Why Are Fit Tests Necessary?  

In order for tight fitting respirators to provide the expected protection, they must seal properly to the user’s face.  Air will take the path of least resistance, so if there is a leak in your respirator, there is a good chance you will be exposed to whatever is in your environment.  Because of this, your respirator fit must be tested to ensure the respirator is working effectively.

Respirator fit testing is required by provincial laws in Canada and by Occupational Safety and Health Administration in the United States in order to ensure the respirator is indeed effective prior to going into hazardous atmospheres.  In some cases, regulations will state that this needs to be repeated annually (e.g. British Columbia, OSHA), in Alberta, regulations refer to Canadian Standards Association (CSA) Z94.4, which states that fit testing should be repeated every two years.  Other jurisdictions don’t specify an interval (e.g. Saskatchewan, Manitoba).
In addition to the local regulatory requirement, fit testing should be repeated whenever:

  • a different size, model, or make of respirator is used, and/or
  • any facial changes occur which could change the fit (e.g. weight gain or loss or dental work).

How Are Respirators Fit Tested?  

There are two types of respirator fit testing.  Qualitative fit testing uses an irritant smoke or odorous material and relies on the respirator wearer’s sensations (smell, irritation, taste) to give a pass or fail.  Quantitative fit testing uses measuring equipment to measure the particle concentration inside and outside the respirator and calculates a numeric fit factor.

CIHC strictly adheres to CSA Standard Z94.4-11 for respirator fit testing to ensure that workers are wearing properly fitted respirators.   We utilize the TSI Portacount respirator fit tester for quantitative fit testing.  We ensure the respirator is appropriate for the hazards our clients face, and educate workers on respiratory protective equipment (RPE) maintenance and care.

Once a respirator has been fitted to the individual, that individual must ensure that going forward they are using the same make, model & size of respirator (preferably the very same respirator they were successfully fit tested on) and that they perform their own fit checks (negative & positive checks, as demonstrated in the pictures below) each time they don it.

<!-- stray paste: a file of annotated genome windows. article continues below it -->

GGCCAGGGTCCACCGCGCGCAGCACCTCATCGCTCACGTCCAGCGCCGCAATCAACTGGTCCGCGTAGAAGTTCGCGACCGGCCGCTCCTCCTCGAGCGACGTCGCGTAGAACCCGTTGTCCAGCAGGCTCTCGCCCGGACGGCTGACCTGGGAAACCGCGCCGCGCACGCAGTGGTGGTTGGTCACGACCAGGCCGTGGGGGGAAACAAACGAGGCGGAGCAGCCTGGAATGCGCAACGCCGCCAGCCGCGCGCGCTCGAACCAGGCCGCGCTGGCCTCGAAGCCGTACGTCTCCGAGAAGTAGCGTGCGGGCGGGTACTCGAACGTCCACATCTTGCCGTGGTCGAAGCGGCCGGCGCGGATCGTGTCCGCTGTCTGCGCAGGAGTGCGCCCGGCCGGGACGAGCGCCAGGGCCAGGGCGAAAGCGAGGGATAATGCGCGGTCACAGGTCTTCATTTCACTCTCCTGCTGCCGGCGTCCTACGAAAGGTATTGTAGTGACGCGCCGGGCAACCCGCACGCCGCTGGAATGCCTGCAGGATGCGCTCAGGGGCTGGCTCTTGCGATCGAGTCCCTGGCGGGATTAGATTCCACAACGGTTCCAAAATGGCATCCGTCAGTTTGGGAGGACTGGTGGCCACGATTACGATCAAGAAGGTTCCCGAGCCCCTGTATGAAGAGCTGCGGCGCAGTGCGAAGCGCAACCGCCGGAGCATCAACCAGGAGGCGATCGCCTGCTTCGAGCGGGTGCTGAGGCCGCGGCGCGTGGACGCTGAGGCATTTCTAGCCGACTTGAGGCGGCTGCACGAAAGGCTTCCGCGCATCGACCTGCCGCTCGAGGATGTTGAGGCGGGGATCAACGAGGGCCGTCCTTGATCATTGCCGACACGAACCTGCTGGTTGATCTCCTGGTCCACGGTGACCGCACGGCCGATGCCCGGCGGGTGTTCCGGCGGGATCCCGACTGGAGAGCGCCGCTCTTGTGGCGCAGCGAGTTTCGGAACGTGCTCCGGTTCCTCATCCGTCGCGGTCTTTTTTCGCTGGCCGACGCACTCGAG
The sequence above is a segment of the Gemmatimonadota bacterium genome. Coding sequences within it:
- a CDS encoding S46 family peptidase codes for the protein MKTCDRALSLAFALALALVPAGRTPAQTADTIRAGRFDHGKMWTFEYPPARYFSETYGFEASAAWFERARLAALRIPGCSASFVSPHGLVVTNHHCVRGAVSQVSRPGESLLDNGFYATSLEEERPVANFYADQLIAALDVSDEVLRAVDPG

What Are the Limitations of Respirators?  

It is of utmost importance that workers know the limitations of their respirators.

To begin with, in areas where the atmosphere is oxygen deficient or the concentration of the contaminant is greater than 50 times the exposure limit, the worker must work under supplied air as the protection factor of a full-facepiece air purifying respirator (APR) is exceeded at that level (according to CSA Standard Z94.4-11 assigned protection factors).  A half-facepiece APR may be worn when the concentration is less than 10 times the exposure limit.

Note that the concentration of the contaminant in the workplace is best measured by having an Occupational Hygiene assessment completed under the direction of a Certified Industrial Hygienist or Registered Occupational Hygienist.  This survey may require the use of exposure modelling, direct reading instrumentation, and/or collection of air samples for laboratory analysis.  CIHC has extensive experience completing such surveys and we make sure to work closely with our clients to determine solutions to exposure risks including administrative controls, engineering controls and personal protective equipment such as chemical protective clothing and respiratory protection.

The cartridge type must be selected based on the contaminant!  At times, when we go to work places, workers are found to be wearing cartridges which do not protect against the contaminant present in their work space.  There is a false sense of security as they work in an area in which they are being exposed, thinking they are not.  The SDSs for the products they work with need to be reviewed and the labels on the cartridges need to be checked to determine if those cartridges are indeed the cartridges which will protect against all of the expected contaminants.

Any questions about respiratory protection, or general concerns about contaminants in your workplace? Feel free to contact us via email at inquiry@cihc.info or call us at 403-543-3378.